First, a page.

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Friday, April 04, 2008

It's a dystopia, you twit.

[Expect a series of book reviews to follow over the next couple of weeks.]

Looking a feel good beach read for the summer? A nice, light lark? Something to make you laugh? A Cary-Granty/Katherine-Hepburny thing?

Well, then


is NOT the book for you.

Caliphate is 1984 for the Blackberry Generation, an insistent, over-the-top and bellowing demand for the Western world to wake the hell up. If I could summarize it in a modified proverb, it is this: an ounce of even semi-benign prevention is worth a megaton of vengeful "cure."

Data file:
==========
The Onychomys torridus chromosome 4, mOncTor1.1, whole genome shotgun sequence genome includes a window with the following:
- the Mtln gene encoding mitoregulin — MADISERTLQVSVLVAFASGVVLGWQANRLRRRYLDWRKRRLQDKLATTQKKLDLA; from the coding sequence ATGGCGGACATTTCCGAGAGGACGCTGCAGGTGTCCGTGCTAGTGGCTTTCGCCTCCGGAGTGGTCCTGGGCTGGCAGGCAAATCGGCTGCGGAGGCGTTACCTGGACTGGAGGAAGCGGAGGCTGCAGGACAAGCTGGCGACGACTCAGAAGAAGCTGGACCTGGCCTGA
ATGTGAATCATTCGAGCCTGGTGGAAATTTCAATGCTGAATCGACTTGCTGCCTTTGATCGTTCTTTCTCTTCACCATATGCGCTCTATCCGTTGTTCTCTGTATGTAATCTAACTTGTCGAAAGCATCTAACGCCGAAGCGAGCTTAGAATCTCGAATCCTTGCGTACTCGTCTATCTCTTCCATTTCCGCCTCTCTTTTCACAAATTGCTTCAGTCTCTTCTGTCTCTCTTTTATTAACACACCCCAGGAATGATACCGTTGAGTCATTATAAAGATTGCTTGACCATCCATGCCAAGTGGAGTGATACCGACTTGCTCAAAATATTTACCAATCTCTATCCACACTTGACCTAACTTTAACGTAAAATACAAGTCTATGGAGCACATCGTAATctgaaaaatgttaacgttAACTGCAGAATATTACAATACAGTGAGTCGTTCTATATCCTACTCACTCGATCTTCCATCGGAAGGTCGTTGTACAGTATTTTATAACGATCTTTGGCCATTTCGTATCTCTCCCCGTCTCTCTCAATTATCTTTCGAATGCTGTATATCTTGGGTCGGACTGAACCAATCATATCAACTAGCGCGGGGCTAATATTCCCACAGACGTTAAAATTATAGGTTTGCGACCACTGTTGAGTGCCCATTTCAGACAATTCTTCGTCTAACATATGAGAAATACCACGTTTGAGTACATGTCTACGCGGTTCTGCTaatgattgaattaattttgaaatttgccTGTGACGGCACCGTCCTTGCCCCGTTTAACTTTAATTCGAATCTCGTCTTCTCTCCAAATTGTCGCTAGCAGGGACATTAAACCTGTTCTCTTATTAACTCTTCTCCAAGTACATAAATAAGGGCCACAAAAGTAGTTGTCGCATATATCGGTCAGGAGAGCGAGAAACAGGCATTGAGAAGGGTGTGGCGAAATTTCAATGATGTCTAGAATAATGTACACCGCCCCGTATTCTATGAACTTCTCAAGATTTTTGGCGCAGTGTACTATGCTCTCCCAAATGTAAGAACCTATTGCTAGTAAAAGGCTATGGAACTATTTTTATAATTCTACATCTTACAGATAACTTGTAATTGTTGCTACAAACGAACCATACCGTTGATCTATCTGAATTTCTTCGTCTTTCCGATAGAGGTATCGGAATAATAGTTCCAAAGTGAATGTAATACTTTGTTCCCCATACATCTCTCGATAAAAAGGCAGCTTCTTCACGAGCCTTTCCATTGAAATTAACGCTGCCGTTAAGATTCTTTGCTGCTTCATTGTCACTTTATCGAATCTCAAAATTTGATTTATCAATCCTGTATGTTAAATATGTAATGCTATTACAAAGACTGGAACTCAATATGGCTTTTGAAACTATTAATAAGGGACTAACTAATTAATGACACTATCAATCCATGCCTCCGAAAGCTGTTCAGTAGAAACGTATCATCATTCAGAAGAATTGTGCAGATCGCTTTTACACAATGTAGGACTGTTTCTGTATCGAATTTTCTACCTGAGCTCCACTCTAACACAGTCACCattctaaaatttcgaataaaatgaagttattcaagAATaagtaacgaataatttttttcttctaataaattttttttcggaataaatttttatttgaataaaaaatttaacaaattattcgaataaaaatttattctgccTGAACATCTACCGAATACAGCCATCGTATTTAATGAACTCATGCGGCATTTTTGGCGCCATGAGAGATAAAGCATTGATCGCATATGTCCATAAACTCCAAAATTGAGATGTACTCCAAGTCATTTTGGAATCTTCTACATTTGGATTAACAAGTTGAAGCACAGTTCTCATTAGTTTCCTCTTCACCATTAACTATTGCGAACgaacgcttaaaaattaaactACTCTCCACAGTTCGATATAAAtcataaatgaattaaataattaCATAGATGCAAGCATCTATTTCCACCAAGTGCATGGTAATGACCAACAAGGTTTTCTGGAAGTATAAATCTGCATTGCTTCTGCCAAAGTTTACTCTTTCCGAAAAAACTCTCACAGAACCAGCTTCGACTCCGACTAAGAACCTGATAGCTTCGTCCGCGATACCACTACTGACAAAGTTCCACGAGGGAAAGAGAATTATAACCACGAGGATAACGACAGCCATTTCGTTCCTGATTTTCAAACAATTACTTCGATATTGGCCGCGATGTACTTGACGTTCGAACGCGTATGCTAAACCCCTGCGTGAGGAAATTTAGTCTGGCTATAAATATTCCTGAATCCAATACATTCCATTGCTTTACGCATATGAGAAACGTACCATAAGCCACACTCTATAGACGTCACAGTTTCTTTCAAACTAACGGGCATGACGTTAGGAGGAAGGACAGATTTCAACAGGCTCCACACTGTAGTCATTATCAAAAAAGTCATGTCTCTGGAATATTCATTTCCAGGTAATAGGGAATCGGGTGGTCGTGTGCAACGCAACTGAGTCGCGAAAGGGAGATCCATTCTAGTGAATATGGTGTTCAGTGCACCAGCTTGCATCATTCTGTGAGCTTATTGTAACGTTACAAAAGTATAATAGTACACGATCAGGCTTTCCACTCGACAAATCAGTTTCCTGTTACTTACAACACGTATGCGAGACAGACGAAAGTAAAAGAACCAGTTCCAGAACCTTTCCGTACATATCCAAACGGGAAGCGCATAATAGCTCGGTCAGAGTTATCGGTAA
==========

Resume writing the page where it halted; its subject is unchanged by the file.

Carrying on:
Caliphate is actually three stories in one, with an essay by the author at the end. The bulk of it follows three protagonists, one American and two Germans (though Deutschland no longer exists as such), who live in the first decade of the grim 22nd Century. The American is a graduate of the Imperial (yes, you read that right) Military Academy at West Point, first a soldier then a spy; the Germans are a brother and sister who are literally Catholic dhimmis in the European Caliphate of the title, with the brother a forced inductee into the Janissaries and the sister being sold off for prostitution (after an interval with a decent Muslim father and daughter).

The second story (described with the header "Interlude") follows two residents of Germany, one Egyptian-born and one native, from 2003 through 2021. The Egyptian emigrated to escape Islam while the native is a devout believer in multiculturalism and a reflexive despiser of America.